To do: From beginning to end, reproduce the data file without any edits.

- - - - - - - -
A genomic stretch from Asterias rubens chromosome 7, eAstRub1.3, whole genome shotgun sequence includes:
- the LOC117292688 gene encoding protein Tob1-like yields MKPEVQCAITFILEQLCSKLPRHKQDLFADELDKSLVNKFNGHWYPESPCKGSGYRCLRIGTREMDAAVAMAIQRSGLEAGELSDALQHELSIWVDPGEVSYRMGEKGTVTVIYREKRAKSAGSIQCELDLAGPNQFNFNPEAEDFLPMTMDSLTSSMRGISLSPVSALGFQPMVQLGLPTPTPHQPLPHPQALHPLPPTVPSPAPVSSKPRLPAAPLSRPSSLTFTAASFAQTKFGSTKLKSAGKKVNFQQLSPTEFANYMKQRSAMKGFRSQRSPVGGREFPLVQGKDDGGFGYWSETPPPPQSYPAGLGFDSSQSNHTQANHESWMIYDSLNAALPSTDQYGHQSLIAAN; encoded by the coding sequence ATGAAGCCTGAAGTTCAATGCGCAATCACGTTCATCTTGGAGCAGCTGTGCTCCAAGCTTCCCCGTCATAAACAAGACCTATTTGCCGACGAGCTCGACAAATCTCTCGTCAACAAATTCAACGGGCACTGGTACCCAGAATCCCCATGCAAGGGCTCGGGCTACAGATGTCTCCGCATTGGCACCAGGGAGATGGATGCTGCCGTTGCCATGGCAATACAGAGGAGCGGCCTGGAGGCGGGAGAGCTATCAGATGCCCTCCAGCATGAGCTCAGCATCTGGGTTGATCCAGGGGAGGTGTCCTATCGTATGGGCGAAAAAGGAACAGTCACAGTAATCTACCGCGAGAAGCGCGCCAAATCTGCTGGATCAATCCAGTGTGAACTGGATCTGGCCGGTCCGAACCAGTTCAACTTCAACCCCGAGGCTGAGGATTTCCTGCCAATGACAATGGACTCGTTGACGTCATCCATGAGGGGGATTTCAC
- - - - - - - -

A genomic stretch from Asterias rubens chromosome 7, eAstRub1.3, whole genome shotgun sequence includes:
- the LOC117292688 gene encoding protein Tob1-like yields MKPEVQCAITFILEQLCSKLPRHKQDLFADELDKSLVNKFNGHWYPESPCKGSGYRCLRIGTREMDAAVAMAIQRSGLEAGELSDALQHELSIWVDPGEVSYRMGEKGTVTVIYREKRAKSAGSIQCELDLAGPNQFNFNPEAEDFLPMTMDSLTSSMRGISLSPVSALGFQPMVQLGLPTPTPHQPLPHPQALHPLPPTVPSPAPVSSKPRLPAAPLSRPSSLTFTAASFAQTKFGSTKLKSAGKKVNFQQLSPTEFANYMKQRSAMKGFRSQRSPVGGREFPLVQGKDDGGFGYWSETPPPPQSYPAGLGFDSSQSNHTQANHESWMIYDSLNAALPSTDQYGHQSLIAAN; encoded by the coding sequence ATGAAGCCTGAAGTTCAATGCGCAATCACGTTCATCTTGGAGCAGCTGTGCTCCAAGCTTCCCCGTCATAAACAAGACCTATTTGCCGACGAGCTCGACAAATCTCTCGTCAACAAATTCAACGGGCACTGGTACCCAGAATCCCCATGCAAGGGCTCGGGCTACAGATGTCTCCGCATTGGCACCAGGGAGATGGATGCTGCCGTTGCCATGGCAATACAGAGGAGCGGCCTGGAGGCGGGAGAGCTATCAGATGCCCTCCAGCATGAGCTCAGCATCTGGGTTGATCCAGGGGAGGTGTCCTATCGTATGGGCGAAAAAGGAACAGTCACAGTAATCTACCGCGAGAAGCGCGCCAAATCTGCTGGATCAATCCAGTGTGAACTGGATCTGGCCGGTCCGAACCAGTTCAACTTCAACCCCGAGGCTGAGGATTTCCTGCCAATGACAATGGACTCGTTGACGTCATCCATGAGGGGGATTTCAC